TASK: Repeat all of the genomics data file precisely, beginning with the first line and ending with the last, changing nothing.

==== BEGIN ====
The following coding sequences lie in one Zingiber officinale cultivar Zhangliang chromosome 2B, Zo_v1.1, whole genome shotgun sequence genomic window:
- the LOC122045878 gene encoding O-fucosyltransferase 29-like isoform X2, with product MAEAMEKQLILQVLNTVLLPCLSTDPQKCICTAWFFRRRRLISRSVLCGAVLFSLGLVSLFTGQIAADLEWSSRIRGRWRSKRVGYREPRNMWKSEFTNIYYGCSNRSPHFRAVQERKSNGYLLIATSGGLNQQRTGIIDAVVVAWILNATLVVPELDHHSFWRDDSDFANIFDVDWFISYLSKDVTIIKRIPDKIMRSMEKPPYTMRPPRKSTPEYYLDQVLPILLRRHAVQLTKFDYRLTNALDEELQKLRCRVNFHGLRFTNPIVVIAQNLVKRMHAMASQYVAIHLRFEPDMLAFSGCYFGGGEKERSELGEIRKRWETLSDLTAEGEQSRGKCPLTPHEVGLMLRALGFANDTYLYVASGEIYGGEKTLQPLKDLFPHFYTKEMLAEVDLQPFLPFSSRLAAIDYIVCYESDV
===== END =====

The following coding sequences lie in one Zingiber officinale cultivar Zhangliang chromosome 2B, Zo_v1.1, whole genome shotgun sequence genomic window:
- the LOC122045878 gene encoding O-fucosyltransferase 29-like isoform X2, with product MAEAMEKQLILQVLNTVLLPCLSTDPQKCICTAWFFRRRRLISRSVLCGAVLFSLGLVSLFTGQIAADLEWSSRIRGRWRSKRVGYREPRNMWKSEFTNIYYGCSNRSPHFRAVQERKSNGYLLIATSGGLNQQRTGIIDAVVVAWILNATLVVPELDHHSFWRDDSDFANIFDVDWFISYLSKDVTIIKRIPDKIMRSMEKPPYTMRPPRKSTPEYYLDQVLPILLRRHAVQLTKFDYRLTNALDEELQKLRCRVNFHGLRFTNPIVVIAQNLVKRMHAMASQYVAIHLRFEPDMLAFSGCYFGGGEKERSELGEIRKRWETLSDLTAEGEQSRGKCPLTPHEVGLMLRALGFANDTYLYVASGEIYGGEKTLQPLKDLFPHFYTKEMLAEVDLQPFLPFSSRLAAIDYIVCYESDV